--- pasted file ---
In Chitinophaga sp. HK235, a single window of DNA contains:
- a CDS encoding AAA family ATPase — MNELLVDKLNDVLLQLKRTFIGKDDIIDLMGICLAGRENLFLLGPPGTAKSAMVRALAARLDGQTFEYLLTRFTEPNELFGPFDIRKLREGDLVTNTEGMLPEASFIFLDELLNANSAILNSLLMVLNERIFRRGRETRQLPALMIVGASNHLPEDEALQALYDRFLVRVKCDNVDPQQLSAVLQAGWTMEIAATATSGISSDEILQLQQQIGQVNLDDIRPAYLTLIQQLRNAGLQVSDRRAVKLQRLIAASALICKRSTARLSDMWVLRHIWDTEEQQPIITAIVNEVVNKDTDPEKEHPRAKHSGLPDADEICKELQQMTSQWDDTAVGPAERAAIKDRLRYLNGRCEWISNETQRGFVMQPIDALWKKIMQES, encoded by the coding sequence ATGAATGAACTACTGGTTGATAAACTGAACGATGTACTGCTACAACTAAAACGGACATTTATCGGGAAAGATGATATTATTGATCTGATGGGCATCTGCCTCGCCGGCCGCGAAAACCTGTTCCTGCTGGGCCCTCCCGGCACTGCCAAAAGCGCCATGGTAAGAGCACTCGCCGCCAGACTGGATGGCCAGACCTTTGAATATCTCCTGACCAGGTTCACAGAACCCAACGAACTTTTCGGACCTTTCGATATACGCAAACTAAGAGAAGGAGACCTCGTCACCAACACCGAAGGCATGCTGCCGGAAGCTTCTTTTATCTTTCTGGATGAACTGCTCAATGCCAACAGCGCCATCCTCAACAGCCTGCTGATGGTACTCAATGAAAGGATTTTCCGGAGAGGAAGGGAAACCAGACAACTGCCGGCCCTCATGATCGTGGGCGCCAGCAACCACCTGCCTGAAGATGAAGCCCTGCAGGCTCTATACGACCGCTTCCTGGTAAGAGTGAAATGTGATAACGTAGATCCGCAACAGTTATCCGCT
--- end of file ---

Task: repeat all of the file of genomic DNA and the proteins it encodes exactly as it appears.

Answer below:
In Chitinophaga sp. HK235, a single window of DNA contains:
- a CDS encoding AAA family ATPase — MNELLVDKLNDVLLQLKRTFIGKDDIIDLMGICLAGRENLFLLGPPGTAKSAMVRALAARLDGQTFEYLLTRFTEPNELFGPFDIRKLREGDLVTNTEGMLPEASFIFLDELLNANSAILNSLLMVLNERIFRRGRETRQLPALMIVGASNHLPEDEALQALYDRFLVRVKCDNVDPQQLSAVLQAGWTMEIAATATSGISSDEILQLQQQIGQVNLDDIRPAYLTLIQQLRNAGLQVSDRRAVKLQRLIAASALICKRSTARLSDMWVLRHIWDTEEQQPIITAIVNEVVNKDTDPEKEHPRAKHSGLPDADEICKELQQMTSQWDDTAVGPAERAAIKDRLRYLNGRCEWISNETQRGFVMQPIDALWKKIMQES, encoded by the coding sequence ATGAATGAACTACTGGTTGATAAACTGAACGATGTACTGCTACAACTAAAACGGACATTTATCGGGAAAGATGATATTATTGATCTGATGGGCATCTGCCTCGCCGGCCGCGAAAACCTGTTCCTGCTGGGCCCTCCCGGCACTGCCAAAAGCGCCATGGTAAGAGCACTCGCCGCCAGACTGGATGGCCAGACCTTTGAATATCTCCTGACCAGGTTCACAGAACCCAACGAACTTTTCGGACCTTTCGATATACGCAAACTAAGAGAAGGAGACCTCGTCACCAACACCGAAGGCATGCTGCCGGAAGCTTCTTTTATCTTTCTGGATGAACTGCTCAATGCCAACAGCGCCATCCTCAACAGCCTGCTGATGGTACTCAATGAAAGGATTTTCCGGAGAGGAAGGGAAACCAGACAACTGCCGGCCCTCATGATCGTGGGCGCCAGCAACCACCTGCCTGAAGATGAAGCCCTGCAGGCTCTATACGACCGCTTCCTGGTAAGAGTGAAATGTGATAACGTAGATCCGCAACAGTTATCCGCT